January 25, 2021

A “Third Bill of Rights”

Posted on 05. Nov, 2012 by Stephan Helgesen in Politics

Let’s be inspired by FDR’s grand impetus for turning around a troubled economy.

In his final State of the Union Speech (SOTU), President Franklin D. Roosevelt on Jan. 11, 1944, called on Congress to implement a “Second Bill of Rights” – an “economic bill of rights”, that would guarantee:

A job with a living wage, Freedom from unfair competition and monopolies, Homeownership, Medical care and Education

Roosevelt did not argue for any change to the Constitution. Rather, he contended that these rights – to be implemented politically, not by federal judges – were needed because the political rights guaranteed by the Constitution and the Bill of Rights had proved “inadequate to assure us equality in the pursuit of happiness.”

Over the course of the ensuing decades, we made great strides toward achieving these goals. FDR had already introduced the minimum wage in 1938, and after the war wages expanded, homeownership increased, Medicaid and Medicare were created, and college and trade school enrollments soared. All of this coincided with a prolonged balanced expansion of the economy.

Today, though, we’ve fallen far back from these relative high water marks. The wages of 90% of workers have stagnated in real terms since 1967. The homeownership percentage has shrunk. Fewer employers offer quality medical insurance and pensions. And more than 28 million workers are now unemployed in real terms, with income inequality at an unprecedented level.

There is very little “equality in the pursuit of happiness.”

Thus it is that we need a “Third Bill of Rights” added to FDR’s list: the right of workers to freely join a union, and the right of all Americans to fair elections, with limits on large anonymous contributions and free access to voting booths

Years before FDR’s SOTU in 1944, his National Labor Relations Act recognized the “right to self-organization [and] to form, join, or assist labor organizations.”

Then in 1948, the Universal Declaration of Human Rights recognized that “everyone has the right to form and to join trade unions for the protection of his interests.” And of course, the First Amendment has always similarly been read to protect freedom of association. But since the 1960s, when 30-35% of private-sector workers were unionized, the American labor movement has declined significantly. Today only about 7% of these workers are unionized.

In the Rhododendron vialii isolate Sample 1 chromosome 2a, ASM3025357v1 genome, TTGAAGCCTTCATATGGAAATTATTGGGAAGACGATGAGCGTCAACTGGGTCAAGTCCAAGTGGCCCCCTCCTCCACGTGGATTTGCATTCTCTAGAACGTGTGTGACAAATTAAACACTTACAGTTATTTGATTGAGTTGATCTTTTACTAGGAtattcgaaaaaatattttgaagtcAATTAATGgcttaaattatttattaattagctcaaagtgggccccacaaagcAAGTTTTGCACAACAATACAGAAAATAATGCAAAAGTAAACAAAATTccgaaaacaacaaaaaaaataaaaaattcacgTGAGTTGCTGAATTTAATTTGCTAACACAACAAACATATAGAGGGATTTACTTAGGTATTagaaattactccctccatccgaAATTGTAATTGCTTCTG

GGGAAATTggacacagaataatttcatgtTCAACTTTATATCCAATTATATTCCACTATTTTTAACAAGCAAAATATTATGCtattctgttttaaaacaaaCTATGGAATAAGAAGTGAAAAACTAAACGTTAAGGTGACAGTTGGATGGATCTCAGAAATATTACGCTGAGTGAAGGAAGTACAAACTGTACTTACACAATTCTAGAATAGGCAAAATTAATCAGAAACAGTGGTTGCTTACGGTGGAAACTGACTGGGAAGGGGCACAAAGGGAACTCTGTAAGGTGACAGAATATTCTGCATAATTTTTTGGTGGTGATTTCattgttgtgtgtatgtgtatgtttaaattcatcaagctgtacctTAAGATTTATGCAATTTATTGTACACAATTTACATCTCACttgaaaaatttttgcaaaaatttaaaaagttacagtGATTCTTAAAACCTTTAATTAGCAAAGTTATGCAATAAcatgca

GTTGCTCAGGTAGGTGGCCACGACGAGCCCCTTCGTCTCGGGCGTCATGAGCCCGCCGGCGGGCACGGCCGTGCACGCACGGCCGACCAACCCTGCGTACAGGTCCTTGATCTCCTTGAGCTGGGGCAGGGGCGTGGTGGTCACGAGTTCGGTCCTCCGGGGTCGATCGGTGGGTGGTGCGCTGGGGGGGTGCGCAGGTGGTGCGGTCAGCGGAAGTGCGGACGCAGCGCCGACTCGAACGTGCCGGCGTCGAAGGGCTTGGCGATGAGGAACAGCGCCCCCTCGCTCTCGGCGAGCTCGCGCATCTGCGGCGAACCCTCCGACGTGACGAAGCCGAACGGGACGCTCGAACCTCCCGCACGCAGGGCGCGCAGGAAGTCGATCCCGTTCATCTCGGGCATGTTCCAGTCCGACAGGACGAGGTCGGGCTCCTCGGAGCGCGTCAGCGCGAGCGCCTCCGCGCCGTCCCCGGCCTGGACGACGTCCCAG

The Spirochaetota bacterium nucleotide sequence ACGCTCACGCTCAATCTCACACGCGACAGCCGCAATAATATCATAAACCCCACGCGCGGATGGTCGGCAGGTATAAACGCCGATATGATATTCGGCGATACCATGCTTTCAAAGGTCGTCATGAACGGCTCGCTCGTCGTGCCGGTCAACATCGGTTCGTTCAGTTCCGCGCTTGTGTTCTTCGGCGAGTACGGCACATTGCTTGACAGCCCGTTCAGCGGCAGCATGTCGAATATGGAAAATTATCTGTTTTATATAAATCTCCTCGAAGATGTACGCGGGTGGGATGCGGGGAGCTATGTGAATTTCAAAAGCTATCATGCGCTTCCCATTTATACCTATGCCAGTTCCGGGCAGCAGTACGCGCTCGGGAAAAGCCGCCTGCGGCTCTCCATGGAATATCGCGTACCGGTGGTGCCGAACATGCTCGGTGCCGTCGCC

I’ve spent a career negotiating deals, and ultimately all negotiations come down to bargaining strength and leverage. When labor was strong, workers achieved fair income growth and the country as a whole prospered. Today, however, the decline of organized labor as a bargaining power has not only adversely impacted wages for the bottom 90% of Americans; it has severely impacted our ability to achieve the other goals laid out in FDR’s address.

And in protecting the right of workers to organize, we would also be protecting their right to a retirement lived in dignity.

We also need to make campaign finance a civil rights issue.

We can’t expect the politicized Supreme Court, the similarly politicized Congress, or the underfunded and thus hamstrung SEC, to address the massive wrongs wrought by Citizens United v. Federal Elections Commission, American Tradition Partnership v. State of Montana and SpeechNow v. Federal Election Commission – a collection of judicial decisions which has made our electoral process captive to vast and mostly anonymous contributions from big business.

While none of the large corporations that now dominate American elections is specifically anti-civil rights and anti-civil liberties, every one of these companies, in order to advance its corporate, management, and sometimes global trade agenda, contributes huge amounts of money to federal candidates who are often anti these things.

Indisputably, these big business contributions are directly enabling closed voting booths, insensitive immigration policies, regressive tax policies, continuing attacks on reproductive rights for women and equal rights for gays and lesbians, and blatant union busting.

The nation’s civil rights, civil liberties and labor organizations should all demand an end to political contributions that work against a fair and inclusive society. And if Congress won’t respond, then this demand should be taken directly to consumers and the marketplace.

We need to protect FDR’s Second Bill of Rights, and now we also need to turn around and better balance our troubled economy. This new two-point “Third Bill of Rights,” also enacted politically, would both form a ‘national collective bargaining unit’ large enough to reinvigorate middle working-class Americans and restore fairness to our democracy.

The author can be contacted at comments@intermediaadvisors.com. He is the former CEO of AT&T Broadband and its predecessors, Tele-Communications, Inc. (TCI) and Liberty Media, and is currently an investor in media companies.

This article was submitted by Leo Hindery, Jr. a regular contributor to the New Mexican Voice


 

 

 

 

 

 

 

 

 

 

 

 

 

 

 

 

 

 

 

 

 

 

 

 

 

 

 

 

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